A recent editorial by SUNY professor Ian Reifowitz suggests that the upcoming midterm election is a referendum on different versions of American national identity. One side, he says, is “Obama’s America”: multicultural and inclusive. Presumably, he is implying that those who advocate this version of American identity will vote Democrat next Tuesday. However, “another American nationalism is out there, one that is ethnic rather than civic,” he writes. Those on this side of the debate, he argues, believe that Sarah Palin’s “real America” really means white Anglo-Protestant. He goes on to strongly hint that those who advocate this more exclusionary conceptualization of America are simply racists who reveal their true intention to varying degrees through conspiracy theories of President Obama’s birthplace to racial campaign ads to questioning the president’s religion.
I wrote my dissertation on “nativism” – the opinion that a uniquely American culture and way of life needs to be protected against foreign influence. Nativism is certainly a factor, among many, in driving support for groups like the Tea Party. Most scholars who have studied nativism, however, tend to agree that nativism and racism are related, but not identical concepts or attitudes. While there is evidence to support the argument that nativism and racism are moderately correlated (r=0.32 among non-Hispanic whites in a 2006 Pew survey), I also spent much time in my dissertation arguing that the two are conceptually and empirically distinct attitudes and that they shouldn’t be combined or confused. For example, a recent study found that the majority of Tea Party rally signs are not racially charged, although there are certainly a few.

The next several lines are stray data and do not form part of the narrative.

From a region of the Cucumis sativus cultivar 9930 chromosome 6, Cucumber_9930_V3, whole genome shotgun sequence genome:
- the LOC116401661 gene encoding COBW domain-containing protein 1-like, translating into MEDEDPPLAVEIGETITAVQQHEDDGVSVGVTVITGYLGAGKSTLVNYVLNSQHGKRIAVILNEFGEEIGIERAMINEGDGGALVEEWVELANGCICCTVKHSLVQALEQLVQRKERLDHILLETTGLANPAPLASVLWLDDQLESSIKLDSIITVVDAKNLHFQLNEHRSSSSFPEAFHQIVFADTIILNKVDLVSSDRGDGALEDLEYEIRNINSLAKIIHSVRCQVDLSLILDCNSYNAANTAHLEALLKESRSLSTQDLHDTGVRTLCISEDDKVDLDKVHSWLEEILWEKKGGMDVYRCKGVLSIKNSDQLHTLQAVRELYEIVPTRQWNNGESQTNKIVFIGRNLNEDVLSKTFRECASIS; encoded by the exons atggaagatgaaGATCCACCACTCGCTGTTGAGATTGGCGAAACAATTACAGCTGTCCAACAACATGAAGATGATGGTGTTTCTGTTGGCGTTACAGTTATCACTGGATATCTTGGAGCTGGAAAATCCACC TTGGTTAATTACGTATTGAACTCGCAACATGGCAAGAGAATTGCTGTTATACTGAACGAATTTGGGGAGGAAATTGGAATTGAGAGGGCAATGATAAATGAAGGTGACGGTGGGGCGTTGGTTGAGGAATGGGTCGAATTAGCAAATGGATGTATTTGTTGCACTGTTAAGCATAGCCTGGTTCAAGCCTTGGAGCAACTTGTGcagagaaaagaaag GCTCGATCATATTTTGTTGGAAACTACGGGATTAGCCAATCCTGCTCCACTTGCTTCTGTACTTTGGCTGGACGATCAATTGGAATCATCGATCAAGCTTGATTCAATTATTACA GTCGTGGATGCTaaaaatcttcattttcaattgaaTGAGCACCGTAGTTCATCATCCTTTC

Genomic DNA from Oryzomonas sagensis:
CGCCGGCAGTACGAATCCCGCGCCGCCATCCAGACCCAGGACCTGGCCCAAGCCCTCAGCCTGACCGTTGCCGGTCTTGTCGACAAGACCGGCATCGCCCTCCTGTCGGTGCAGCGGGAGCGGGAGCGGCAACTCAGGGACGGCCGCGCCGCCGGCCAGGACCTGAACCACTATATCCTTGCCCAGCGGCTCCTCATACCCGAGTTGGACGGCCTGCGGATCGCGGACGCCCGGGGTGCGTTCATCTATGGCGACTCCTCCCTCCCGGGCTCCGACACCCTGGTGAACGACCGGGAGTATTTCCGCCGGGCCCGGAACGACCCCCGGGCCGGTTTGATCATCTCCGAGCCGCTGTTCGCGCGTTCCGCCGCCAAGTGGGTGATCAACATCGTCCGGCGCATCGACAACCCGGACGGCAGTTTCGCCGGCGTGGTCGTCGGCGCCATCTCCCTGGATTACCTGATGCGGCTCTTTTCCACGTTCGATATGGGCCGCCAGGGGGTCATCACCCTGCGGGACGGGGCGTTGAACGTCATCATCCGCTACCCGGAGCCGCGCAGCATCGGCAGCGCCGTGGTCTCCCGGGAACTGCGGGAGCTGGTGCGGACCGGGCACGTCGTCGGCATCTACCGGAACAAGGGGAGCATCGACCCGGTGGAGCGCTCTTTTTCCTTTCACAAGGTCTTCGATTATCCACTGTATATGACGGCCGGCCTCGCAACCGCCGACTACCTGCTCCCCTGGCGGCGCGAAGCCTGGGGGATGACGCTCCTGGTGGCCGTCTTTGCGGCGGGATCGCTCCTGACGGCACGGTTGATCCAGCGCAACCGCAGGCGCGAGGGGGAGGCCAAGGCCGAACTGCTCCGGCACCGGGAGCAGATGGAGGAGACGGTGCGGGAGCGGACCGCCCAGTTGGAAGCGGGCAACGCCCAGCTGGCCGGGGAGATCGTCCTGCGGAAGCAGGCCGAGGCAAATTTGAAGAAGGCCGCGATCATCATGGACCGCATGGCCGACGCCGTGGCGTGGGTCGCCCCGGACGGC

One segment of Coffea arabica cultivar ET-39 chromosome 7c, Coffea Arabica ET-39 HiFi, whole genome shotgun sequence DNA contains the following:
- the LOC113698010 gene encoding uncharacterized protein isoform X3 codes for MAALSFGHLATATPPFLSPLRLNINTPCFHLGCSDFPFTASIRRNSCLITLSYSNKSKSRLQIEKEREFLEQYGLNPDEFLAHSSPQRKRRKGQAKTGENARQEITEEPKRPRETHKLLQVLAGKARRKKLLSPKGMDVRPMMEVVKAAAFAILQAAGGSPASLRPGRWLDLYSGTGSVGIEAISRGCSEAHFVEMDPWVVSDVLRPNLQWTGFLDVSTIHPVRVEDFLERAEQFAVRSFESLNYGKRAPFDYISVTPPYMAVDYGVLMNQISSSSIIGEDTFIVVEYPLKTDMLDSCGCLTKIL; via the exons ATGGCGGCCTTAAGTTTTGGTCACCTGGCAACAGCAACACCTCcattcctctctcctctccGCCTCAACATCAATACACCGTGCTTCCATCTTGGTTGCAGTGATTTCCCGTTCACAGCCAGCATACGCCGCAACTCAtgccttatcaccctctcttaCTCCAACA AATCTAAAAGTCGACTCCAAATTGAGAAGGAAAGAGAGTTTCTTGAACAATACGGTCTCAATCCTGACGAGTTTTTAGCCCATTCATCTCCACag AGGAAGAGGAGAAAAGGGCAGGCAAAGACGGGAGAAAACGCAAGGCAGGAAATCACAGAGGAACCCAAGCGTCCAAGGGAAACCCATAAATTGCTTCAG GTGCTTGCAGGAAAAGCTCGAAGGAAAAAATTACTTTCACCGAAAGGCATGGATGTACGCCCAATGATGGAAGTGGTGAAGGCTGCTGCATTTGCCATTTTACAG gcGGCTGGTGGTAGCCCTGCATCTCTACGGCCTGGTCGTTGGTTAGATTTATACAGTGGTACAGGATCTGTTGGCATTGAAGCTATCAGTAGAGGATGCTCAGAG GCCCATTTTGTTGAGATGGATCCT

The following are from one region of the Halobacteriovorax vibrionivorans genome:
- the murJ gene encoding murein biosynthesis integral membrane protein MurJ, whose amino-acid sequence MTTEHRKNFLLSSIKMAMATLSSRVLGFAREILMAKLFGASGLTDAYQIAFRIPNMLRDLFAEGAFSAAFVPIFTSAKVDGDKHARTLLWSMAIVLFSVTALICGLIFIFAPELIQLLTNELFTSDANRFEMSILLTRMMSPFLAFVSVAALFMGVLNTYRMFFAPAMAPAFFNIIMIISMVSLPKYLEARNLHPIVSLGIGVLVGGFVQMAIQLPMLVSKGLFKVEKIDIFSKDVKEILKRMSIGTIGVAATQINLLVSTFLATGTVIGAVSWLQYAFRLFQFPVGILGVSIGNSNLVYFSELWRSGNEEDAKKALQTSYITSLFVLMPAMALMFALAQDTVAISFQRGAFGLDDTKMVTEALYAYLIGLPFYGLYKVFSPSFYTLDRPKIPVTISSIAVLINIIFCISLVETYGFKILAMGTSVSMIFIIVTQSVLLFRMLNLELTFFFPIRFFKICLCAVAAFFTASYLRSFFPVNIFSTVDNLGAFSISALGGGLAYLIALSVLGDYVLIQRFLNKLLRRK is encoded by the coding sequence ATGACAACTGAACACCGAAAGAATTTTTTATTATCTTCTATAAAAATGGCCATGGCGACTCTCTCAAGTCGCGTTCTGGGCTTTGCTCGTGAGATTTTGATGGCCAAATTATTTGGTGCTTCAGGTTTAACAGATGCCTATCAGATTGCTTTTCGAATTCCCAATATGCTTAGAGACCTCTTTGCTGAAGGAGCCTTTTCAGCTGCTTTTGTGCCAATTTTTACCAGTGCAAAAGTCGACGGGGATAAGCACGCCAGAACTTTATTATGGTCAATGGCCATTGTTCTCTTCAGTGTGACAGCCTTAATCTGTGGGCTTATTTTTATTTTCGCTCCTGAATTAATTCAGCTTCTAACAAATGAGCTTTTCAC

To double-check, I ran a logistic regression analysis on this same 2006 Pew survey data, predicting Republican party identification using a variety of independent variables, including nativism, racism, and several demographic control variables. The results? Yes, Republicans tend to be more nativist. That’s simply part of their classical liberal understanding of American culture. But the racism variable was not a factor in explaining Republican party identification.
While there has been some research suggesting that anti-black bias had an effect on voting in the 2008 presidential election, I think that Professor Reifowitz’s argument is a bit of a stretch. I disagree that veiled racism will be the predominant factor in most people’s vote choices in the upcoming midterm election. I do believe, however, that nativism will play a small role in driving people’s vote choices, but to an extent MUCH smaller than attitudes about the state of the economy and simple partisan identification. In fact, most political science research shows that the overall state of the economy is one of the single largest factors that explains results on most national American elections.
In sum, I think that the results of the upcoming midterm election will be more a statement about what Americans think about their financial fortunes, and less a referendum on the nature of American national identity, as Prof. Reifowitz is arguing.